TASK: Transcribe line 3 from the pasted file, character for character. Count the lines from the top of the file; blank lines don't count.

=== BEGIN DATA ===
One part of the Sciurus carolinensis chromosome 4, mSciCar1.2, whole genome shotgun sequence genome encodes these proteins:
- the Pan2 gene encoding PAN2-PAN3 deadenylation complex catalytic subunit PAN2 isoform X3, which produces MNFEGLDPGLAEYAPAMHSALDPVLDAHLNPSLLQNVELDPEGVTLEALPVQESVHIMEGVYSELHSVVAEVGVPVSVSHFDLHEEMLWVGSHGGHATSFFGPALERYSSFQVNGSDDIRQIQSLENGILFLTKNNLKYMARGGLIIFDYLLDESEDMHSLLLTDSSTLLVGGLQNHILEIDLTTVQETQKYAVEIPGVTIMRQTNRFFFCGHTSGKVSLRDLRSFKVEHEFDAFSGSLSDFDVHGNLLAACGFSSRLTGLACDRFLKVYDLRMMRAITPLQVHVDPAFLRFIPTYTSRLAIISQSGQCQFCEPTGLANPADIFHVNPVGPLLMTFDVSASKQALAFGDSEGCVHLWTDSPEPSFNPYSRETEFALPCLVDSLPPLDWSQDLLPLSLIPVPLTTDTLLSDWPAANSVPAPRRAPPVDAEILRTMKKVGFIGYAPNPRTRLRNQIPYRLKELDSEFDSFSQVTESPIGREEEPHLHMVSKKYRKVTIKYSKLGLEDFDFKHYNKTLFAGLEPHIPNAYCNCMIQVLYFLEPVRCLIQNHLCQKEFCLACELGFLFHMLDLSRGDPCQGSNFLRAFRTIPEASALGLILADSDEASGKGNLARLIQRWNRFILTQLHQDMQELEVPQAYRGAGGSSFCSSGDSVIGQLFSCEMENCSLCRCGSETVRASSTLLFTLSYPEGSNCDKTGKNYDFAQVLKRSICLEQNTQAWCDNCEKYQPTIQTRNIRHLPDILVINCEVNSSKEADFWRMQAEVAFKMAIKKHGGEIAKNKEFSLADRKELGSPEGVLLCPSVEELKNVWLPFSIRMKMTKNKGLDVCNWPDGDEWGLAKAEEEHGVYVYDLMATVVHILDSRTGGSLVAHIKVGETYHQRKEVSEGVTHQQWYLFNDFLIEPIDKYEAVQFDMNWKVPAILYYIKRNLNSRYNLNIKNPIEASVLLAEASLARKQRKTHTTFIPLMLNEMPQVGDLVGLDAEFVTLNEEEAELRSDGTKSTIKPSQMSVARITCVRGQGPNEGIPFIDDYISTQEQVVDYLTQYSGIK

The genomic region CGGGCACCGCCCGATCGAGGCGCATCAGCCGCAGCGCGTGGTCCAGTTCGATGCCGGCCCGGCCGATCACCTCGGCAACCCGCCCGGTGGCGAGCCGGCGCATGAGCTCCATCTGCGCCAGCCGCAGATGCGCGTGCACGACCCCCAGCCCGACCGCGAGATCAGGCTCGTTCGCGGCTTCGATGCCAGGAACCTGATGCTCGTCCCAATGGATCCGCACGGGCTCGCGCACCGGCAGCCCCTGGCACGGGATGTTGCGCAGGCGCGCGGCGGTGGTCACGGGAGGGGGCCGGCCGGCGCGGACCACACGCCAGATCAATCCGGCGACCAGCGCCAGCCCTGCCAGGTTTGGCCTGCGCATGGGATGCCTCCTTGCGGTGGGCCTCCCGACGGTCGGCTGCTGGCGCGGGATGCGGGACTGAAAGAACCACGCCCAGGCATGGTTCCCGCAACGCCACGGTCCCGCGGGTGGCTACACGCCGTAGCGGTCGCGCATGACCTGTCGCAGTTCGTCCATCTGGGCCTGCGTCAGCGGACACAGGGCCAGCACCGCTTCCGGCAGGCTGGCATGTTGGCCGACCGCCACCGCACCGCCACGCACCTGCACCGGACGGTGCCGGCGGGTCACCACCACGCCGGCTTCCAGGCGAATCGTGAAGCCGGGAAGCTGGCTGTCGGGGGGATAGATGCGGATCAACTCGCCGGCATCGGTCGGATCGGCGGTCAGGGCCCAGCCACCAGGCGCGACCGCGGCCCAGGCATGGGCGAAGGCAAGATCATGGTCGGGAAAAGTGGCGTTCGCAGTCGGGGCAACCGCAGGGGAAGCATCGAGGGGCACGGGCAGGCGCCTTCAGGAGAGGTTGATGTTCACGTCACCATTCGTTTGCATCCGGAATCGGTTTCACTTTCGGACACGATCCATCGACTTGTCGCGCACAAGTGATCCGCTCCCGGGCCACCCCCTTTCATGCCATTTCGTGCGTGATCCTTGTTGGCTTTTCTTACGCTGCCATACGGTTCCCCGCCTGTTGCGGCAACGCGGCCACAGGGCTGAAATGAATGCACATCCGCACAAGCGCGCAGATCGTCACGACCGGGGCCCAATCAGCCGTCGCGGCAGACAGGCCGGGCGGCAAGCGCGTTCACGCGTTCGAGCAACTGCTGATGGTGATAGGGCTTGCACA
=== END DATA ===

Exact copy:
The genomic region CGGGCACCGCCCGATCGAGGCGCATCAGCCGCAGCGCGTGGTCCAGTTCGATGCCGGCCCGGCCGATCACCTCGGCAACCCGCCCGGTGGCGAGCCGGCGCATGAGCTCCATCTGCGCCAGCCGCAGATGCGCGTGCACGACCCCCAGCCCGACCGCGAGATCAGGCTCGTTCGCGGCTTCGATGCCAGGAACCTGATGCTCGTCCCAATGGATCCGCACGGGCTCGCGCACCGGCAGCCCCTGGCACGGGATGTTGCGCAGGCGCGCGGCGGTGGTCACGGGAGGGGGCCGGCCGGCGCGGACCACACGCCAGATCAATCCGGCGACCAGCGCCAGCCCTGCCAGGTTTGGCCTGCGCATGGGATGCCTCCTTGCGGTGGGCCTCCCGACGGTCGGCTGCTGGCGCGGGATGCGGGACTGAAAGAACCACGCCCAGGCATGGTTCCCGCAACGCCACGGTCCCGCGGGTGGCTACACGCCGTAGCGGTCGCGCATGACCTGTCGCAGTTCGTCCATCTGGGCCTGCGTCAGCGGACACAGGGCCAGCACCGCTTCCGGCAGGCTGGCATGTTGGCCGACCGCCACCGCACCGCCACGCACCTGCACCGGACGGTGCCGGCGGGTCACCACCACGCCGGCTTCCAGGCGAATCGTGAAGCCGGGAAGCTGGCTGTCGGGGGGATAGATGCGGATCAACTCGCCGGCATCGGTCGGATCGGCGGTCAGGGCCCAGCCACCAGGCGCGACCGCGGCCCAGGCATGGGCGAAGGCAAGATCATGGTCGGGAAAAGTGGCGTTCGCAGTCGGGGCAACCGCAGGGGAAGCATCGAGGGGCACGGGCAGGCGCCTTCAGGAGAGGTTGATGTTCACGTCACCATTCGTTTGCATCCGGAATCGGTTTCACTTTCGGACACGATCCATCGACTTGTCGCGCACAAGTGATCCGCTCCCGGGCCACCCCCTTTCATGCCATTTCGTGCGTGATCCTTGTTGGCTTTTCTTACGCTGCCATACGGTTCCCCGCCTGTTGCGGCAACGCGGCCACAGGGCTGAAATGAATGCACATCCGCACAAGCGCGCAGATCGTCACGACCGGGGCCCAATCAGCCGTCGCGGCAGACAGGCCGGGCGGCAAGCGCGTTCACGCGTTCGAGCAACTGCTGATGGTGATAGGGCTTGCACA